NetApp to partner with Wichita State, expand onto university campus

04/12/2014 10:34 AM

06/17/2014 10:54 AM

NetApp, a global data storage company that already employs more than 500 people in Wichita, will create a partnership with Wichita State University and expand part of its operations onto the WSU campus, university and company leaders told The Eagle.

NetApp is the first announced tenant of the new innovation campus that university leaders say could foster more jobs and innovation for Wichita and Kansas.

WSU and NetApp leaders announced the partnership Friday. NetApp is a California-based Fortune 500 company with operations in Wichita.

In a statement, NetApp said it expects to “collaborate with WSU on a new center that will act as a hub, or connecting point, for network storage solutions companies.”

WSU’s John Tomblin said the university wants to make this agreement pay off by creating new high-pay jobs and business opportunities.

“As a core part of the WSU mission, we expect the Innovation Campus to be an economic driver for the region and for Kansas,” he said.

The new innovation campus building that NetApp will work in won’t be built until probably next year, but 12 people hired by WSU are already at work on joint projects with NetApp, and another 12 will be hired by the end of this summer, WSU officials said. At first, they will be housed on the WSU campus inside Donald L. Beggs Hall, the engineering building.

That initial NetApp foothold on the WSU campus will probably expand eventually, Tomblin said. All the employees are either WSU students or graduates learning from and working with NetApp.

NetApp, in its statement, said it expects to provide the center with projects “and the modern, industry-standard tools necessary to complete them.”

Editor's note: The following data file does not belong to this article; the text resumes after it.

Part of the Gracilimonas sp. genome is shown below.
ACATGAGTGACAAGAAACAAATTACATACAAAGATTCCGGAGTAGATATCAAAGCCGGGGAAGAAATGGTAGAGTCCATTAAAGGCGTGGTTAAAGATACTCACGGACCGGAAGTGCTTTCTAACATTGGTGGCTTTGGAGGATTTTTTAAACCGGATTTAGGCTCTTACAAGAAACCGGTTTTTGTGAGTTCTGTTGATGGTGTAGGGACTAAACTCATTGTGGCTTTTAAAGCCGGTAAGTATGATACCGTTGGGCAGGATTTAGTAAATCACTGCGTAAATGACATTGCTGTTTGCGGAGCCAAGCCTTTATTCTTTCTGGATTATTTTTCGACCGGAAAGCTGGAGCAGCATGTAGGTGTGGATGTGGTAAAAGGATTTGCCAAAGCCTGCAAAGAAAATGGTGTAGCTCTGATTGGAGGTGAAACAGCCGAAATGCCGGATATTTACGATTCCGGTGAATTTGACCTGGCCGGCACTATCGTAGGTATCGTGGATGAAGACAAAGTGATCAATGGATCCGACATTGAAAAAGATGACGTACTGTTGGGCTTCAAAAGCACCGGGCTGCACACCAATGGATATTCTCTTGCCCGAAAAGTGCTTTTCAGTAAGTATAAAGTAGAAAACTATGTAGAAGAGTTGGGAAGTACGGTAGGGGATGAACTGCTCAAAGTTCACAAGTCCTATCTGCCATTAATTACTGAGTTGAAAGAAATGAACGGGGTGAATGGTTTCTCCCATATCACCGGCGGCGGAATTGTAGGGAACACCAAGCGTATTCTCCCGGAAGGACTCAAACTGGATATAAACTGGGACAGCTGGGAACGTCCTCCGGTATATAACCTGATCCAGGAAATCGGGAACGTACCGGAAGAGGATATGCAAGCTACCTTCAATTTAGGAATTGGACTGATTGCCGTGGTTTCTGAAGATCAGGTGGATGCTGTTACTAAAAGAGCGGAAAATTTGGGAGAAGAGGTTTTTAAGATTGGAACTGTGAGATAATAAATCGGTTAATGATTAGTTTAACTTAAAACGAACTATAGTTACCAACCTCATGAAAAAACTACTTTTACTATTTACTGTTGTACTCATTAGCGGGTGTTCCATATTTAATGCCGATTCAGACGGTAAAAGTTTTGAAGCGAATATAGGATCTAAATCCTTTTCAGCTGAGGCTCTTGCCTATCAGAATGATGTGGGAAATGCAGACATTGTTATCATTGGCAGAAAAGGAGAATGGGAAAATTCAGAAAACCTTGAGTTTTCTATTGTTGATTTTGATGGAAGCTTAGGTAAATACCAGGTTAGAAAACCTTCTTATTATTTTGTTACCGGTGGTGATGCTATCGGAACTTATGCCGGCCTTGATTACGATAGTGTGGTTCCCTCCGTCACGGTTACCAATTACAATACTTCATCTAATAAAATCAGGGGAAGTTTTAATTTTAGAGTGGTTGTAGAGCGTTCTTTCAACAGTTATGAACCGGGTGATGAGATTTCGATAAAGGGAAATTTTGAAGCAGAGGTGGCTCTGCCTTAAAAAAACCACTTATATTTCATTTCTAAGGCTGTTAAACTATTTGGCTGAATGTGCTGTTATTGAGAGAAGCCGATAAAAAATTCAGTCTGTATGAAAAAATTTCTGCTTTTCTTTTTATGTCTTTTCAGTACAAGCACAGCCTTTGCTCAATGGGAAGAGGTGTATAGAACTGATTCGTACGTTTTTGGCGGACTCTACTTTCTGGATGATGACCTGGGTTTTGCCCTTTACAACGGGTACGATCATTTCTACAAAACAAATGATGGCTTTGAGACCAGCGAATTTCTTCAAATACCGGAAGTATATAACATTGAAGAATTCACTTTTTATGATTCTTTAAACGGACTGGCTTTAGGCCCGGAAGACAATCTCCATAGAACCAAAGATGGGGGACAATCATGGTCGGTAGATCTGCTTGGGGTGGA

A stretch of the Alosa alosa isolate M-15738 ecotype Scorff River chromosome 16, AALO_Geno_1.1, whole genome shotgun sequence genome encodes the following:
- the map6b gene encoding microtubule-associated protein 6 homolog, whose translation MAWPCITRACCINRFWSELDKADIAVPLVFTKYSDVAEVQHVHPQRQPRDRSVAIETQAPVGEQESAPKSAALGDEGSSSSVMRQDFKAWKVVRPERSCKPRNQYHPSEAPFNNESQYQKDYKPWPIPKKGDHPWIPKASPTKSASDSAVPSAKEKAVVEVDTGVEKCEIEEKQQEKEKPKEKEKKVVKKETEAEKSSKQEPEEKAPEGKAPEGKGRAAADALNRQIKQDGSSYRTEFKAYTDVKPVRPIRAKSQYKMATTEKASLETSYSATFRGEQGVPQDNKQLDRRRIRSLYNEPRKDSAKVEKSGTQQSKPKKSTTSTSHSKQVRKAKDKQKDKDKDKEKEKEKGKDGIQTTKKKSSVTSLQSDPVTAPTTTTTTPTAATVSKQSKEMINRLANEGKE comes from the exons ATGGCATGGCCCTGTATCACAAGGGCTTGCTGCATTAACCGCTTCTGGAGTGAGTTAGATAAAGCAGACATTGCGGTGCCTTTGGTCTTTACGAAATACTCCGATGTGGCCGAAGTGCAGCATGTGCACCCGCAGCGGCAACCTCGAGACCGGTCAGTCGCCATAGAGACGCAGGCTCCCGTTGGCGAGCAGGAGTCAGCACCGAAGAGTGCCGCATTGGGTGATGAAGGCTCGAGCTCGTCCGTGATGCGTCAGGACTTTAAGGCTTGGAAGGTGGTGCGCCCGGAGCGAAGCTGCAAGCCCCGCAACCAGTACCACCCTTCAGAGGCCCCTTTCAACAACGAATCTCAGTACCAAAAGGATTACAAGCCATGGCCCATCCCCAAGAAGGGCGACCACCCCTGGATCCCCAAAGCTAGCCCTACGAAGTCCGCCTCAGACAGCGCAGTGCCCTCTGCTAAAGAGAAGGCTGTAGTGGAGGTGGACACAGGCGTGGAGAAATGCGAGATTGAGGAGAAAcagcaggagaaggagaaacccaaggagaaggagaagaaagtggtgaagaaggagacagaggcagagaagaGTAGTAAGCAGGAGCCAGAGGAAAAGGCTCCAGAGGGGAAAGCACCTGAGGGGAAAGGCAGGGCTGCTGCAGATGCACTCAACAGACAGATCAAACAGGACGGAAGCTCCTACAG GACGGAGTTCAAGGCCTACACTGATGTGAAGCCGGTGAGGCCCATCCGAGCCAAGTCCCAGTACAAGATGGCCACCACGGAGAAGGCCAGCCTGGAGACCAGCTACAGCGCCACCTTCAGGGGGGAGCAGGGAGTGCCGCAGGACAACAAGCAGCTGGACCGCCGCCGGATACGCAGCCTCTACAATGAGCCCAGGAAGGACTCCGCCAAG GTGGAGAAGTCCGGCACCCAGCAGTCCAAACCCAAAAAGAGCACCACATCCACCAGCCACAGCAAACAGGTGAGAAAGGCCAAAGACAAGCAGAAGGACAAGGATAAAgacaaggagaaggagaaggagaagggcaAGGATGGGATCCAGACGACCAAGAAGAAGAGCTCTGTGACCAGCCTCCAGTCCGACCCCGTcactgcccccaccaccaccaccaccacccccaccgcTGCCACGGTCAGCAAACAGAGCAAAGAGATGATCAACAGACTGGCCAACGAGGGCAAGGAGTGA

“The new center will give students the opportunity to work with enterprise-class storage and data management technologies and obtain the critical skills necessary to address the increasing complexity of data management,” said Joel Reich, senior vice president of the E-Series Products Group at NetApp.

NetApp and another global company with WSU ties, Cisco, create data storage and network underpinnings for the Internet. They’ve partnered with WSU for years and hire some of its graduates.

This agreement will expand and accelerate that partnership, said Tomblin, WSU’s vice president for innovation and technology transfer. He said it should be a signal — to other big companies and to smaller-scale innovators and business people — that WSU plans to create business opportunities and back them with WSU researchers and technology tools that some businesses can’t afford on their own.

WSU will do all this while giving students an education while working often side by side with NetApp and other companies’ employees, he said.

Cisco has partnered for years on the campus with WSU and has given $19 million for operations and salaries at the Advanced Networking Research Institute in Beggs Hall. The company plans to stay, and Tomblin last week hired a Cisco technologist, Ken Russell, to run that institute.

The Russell announcement came just a couple of days after the Kansas Legislature gave WSU $2 million for the first of four buildings in the innovation campus that President John Bardo plans to build on the southeast corner of the campus and on half of what is now WSU’s 18-hole golf course. Construction is expected to start next year.

“All of this is pretty good news for a building that hasn’t even been built yet,” Tomblin said.

Early last year, NetApp’s Stan Skelton said the company employed 525 people in Wichita. He said NetApp invested heavily in Wichita in part because it valued not only the university but the quality of technical training WSU gives students.

Skelton, the senior director of advanced development architecture and E-series products at NetApp, said the company has hired a large number of WSU grads over the years, including himself. He is a 1972 graduate of North High School and a 1977 graduate of WSU.

Bardo came to WSU in mid-2012 as WSU struggled from the after-effects of the 2008 recession and resulting state budget cuts. He has said that WSU needs to evolve, not only to survive but to grow while putting the campus and Kansas on the world map with technology innovation and the research and business tools to back it.

He proposed the innovation campus to create space not only for more technology at WSU but for business partnerships. Tomblin, as part of that effort, is talking to multiple tech companies, hoping to attract a variety of businesses to the new building.

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